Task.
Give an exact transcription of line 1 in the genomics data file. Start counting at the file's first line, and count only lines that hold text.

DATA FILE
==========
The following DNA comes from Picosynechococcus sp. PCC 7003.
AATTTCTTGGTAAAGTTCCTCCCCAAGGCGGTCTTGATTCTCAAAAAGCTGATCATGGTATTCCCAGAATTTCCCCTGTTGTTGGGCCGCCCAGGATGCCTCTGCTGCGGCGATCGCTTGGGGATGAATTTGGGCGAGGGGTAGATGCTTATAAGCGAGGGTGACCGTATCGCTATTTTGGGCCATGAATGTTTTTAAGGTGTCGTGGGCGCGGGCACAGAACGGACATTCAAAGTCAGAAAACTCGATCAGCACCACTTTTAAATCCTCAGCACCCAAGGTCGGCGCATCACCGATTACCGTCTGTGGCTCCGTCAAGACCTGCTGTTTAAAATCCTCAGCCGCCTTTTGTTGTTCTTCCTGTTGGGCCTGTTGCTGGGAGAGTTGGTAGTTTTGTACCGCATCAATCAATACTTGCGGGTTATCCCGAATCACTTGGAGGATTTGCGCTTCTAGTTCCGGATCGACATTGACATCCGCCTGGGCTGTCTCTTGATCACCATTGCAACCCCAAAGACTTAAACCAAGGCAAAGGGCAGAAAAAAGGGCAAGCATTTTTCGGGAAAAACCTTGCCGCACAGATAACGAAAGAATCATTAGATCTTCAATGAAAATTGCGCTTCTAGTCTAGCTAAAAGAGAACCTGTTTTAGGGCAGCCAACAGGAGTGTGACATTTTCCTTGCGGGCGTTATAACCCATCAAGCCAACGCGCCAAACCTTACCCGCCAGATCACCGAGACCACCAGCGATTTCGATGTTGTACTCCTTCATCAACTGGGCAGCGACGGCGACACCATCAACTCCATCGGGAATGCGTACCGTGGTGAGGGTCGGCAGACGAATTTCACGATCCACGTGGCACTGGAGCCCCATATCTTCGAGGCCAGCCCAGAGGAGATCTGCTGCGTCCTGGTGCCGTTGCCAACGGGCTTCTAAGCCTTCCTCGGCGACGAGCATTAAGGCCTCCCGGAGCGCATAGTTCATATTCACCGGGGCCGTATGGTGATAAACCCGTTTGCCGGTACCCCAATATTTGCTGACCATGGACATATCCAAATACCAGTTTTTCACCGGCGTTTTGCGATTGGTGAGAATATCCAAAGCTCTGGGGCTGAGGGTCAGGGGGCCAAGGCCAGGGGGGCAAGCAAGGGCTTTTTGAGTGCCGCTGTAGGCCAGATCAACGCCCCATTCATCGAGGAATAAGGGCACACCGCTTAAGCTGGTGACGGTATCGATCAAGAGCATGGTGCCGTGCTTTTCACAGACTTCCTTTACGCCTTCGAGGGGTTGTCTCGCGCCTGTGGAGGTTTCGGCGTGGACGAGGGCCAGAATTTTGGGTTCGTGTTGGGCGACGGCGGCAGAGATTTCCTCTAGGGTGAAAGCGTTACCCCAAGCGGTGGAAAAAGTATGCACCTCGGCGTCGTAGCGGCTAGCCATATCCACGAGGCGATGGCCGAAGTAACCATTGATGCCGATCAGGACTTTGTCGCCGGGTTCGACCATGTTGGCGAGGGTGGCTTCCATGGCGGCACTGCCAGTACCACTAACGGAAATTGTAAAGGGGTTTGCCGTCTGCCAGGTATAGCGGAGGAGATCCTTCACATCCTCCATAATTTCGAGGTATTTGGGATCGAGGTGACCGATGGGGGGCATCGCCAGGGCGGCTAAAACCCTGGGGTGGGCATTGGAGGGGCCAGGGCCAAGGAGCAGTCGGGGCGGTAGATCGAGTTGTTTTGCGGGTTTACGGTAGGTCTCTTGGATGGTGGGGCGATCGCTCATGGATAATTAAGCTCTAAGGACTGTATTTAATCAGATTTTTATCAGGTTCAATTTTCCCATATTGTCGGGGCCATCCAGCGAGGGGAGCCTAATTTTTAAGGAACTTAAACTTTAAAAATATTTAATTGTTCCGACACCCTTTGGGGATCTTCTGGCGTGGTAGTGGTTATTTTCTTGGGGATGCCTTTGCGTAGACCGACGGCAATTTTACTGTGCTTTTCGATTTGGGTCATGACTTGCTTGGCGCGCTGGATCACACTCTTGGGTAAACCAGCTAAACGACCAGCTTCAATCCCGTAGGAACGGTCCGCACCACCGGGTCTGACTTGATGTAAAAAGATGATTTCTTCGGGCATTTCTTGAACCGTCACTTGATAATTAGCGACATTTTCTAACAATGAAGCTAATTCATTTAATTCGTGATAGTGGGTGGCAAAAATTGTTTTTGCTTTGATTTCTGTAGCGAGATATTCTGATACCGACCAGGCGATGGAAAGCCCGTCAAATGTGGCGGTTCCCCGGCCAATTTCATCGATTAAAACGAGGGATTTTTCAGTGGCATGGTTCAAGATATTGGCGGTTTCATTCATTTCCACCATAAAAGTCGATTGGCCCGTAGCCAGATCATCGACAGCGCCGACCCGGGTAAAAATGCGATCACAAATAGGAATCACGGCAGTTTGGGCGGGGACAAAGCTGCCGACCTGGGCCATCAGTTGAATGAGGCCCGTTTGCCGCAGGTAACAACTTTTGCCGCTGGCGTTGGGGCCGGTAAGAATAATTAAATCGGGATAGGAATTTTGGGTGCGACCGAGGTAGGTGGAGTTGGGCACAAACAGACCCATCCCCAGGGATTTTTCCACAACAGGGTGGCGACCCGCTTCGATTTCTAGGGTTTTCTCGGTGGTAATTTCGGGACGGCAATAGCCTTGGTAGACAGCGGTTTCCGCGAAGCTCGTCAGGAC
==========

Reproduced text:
The following DNA comes from Picosynechococcus sp. PCC 7003.